The year is 1940. Detective Sergeant Mujunen, familiar to readers of White Heat, is swept up in a new, more poignant chain of events. Mujunen, in mourning for the death of his wife, meets the Lithuanian dancer Ilse Anders at the cemetery, and his heart skips a beat. But his troubles are far from over.
A Finnish commuter plane vanishes after taking off from Tallinn, a bank is robbed in Kerava, and riots flare in Helsinki, the protesters demanding peace and brotherhood between Finland and Read More: The Blue Phantom / Sininen aave
by Tuomas Kyrö
From Books from Finland:
We Are the Champions
Heroes are still in demand, in sports at least. In his new book, author Tuomas Kyrö examines the glorious past and the slightly less glorious present of Finnish sports – as well as the meaning of sports in the contemporary world where it is ‘indispensable for the preservation of nation states’. And he poses a knotty question: what is the difference, in the end, between sports and arts? Are they merely two forms of entertainment?
Read a sample (HTML)
Also by Tuomas Read More: The Sports Book / Urheilukirja
From the Elina Ahlbäck Literary Agency:
A touching and finely tuned growing up story set in northern Finland.
For children, every day brings something new and amazing. It could be a game with your little sister and the kids from next door, it could be a Grandpa who makes you laugh, or it could be the snow crunching under the runners of your pushsled during a race. Or, like for Pete, it could be the first year of school, which is coming up Read More: Over Dark Waters / Tumman veden päällä
by Sami Hilvo
From the Elina Ahlbäck Literary Agency:
A bold, beautiful story of World War II Finland and a love that does not find acceptance in the world around it.
Mikael arrives at his grandmother’s funeral and finds that nothing has changed. His deceased grandparents’ home still feels like home, and his relatives treat him just as coldly as before. When Mikael gets the key to his grandfather’s study, the past takes over. The blue uniform shirt inherited from his police chief grandfather, and the liquor card it holds right next Read More: The Liquor Card / Viinakortti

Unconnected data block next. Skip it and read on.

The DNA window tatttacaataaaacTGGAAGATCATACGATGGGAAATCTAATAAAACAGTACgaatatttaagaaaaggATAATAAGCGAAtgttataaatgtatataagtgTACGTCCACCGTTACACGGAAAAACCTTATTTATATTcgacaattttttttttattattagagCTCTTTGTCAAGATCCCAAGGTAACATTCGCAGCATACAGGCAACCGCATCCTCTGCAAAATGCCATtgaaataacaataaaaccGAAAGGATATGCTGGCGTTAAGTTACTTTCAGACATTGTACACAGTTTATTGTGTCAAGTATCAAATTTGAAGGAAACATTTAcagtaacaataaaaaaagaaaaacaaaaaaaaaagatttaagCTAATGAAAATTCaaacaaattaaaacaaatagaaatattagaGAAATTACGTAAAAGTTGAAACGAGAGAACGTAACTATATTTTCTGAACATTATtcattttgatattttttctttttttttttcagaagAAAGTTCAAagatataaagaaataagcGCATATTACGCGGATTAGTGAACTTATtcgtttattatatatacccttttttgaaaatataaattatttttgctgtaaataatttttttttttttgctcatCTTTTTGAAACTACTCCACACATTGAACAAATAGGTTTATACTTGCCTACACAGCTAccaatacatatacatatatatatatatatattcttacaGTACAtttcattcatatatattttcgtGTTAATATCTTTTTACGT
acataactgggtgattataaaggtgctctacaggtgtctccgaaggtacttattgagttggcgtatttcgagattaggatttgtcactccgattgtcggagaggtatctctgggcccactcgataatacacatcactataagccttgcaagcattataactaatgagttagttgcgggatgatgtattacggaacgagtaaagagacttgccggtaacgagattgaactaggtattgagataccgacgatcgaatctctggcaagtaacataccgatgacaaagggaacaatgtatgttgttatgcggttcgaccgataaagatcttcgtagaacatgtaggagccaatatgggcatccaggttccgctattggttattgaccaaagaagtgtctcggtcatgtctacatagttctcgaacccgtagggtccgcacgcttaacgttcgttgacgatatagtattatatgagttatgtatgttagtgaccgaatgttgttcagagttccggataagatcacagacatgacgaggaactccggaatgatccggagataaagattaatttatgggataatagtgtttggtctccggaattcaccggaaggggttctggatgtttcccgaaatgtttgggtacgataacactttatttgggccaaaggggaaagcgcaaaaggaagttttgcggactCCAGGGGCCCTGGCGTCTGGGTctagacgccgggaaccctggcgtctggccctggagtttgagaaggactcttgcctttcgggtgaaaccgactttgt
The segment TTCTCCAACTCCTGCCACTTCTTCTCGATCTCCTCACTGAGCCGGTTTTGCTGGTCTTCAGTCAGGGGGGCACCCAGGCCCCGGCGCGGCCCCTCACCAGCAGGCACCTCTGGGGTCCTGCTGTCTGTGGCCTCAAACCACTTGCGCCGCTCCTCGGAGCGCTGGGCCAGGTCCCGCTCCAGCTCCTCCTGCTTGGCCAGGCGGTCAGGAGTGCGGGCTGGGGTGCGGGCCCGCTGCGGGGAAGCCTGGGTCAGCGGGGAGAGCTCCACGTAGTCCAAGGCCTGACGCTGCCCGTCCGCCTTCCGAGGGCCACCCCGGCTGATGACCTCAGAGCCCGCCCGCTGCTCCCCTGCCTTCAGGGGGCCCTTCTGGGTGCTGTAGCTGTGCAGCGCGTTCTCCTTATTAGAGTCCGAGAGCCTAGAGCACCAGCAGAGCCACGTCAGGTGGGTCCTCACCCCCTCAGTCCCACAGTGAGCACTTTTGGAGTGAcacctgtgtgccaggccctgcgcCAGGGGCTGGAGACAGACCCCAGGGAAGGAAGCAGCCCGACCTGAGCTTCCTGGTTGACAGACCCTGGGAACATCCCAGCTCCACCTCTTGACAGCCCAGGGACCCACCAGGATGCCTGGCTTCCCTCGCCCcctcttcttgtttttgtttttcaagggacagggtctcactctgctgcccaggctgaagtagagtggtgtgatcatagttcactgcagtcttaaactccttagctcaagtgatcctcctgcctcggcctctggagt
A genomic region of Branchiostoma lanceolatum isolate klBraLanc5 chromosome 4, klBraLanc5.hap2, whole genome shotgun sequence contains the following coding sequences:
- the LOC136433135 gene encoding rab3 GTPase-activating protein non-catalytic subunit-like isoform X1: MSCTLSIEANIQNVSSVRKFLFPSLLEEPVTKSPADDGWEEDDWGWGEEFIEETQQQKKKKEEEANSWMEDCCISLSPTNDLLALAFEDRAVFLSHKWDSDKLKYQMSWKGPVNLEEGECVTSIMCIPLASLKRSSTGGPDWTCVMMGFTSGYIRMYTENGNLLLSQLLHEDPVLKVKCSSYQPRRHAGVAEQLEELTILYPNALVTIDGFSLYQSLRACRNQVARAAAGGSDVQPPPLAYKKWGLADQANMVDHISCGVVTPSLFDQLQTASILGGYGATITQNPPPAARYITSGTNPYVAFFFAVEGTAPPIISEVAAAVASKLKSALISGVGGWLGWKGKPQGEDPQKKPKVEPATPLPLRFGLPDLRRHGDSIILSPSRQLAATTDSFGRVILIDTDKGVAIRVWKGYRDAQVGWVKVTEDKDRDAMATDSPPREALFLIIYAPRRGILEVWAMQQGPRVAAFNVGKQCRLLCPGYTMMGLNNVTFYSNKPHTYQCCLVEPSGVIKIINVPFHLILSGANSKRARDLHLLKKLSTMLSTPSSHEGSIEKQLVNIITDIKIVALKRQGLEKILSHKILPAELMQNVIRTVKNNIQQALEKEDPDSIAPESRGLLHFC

A new article translation at Books from Finland on Finland’s answer to Sarah Palin.
Elections are coming: what will the vox populi, the voice of the people, dictate? And which people will be deciding Finland’s political future? As columnist Jyrki Lehtola reports, a political debate has arisen about the ‘right’ and the ‘wrong’ sort of pollster – and the ‘right’ and ‘wrong’ kind of Finn.
Just got back from snowshoeing and camping for two days in sub-zero weather in the Uintas. Our goal was to do the same hike we did this summer, but we didn’t make it due to snow conditions and sickness in the group. The winter trailhead is 8 miles farther out than the summer trailhead. I made it in to the summer trailhead, but no farther. Already planning to try again next year! Check out Read More: White Castle
By Leena Lehtolainen.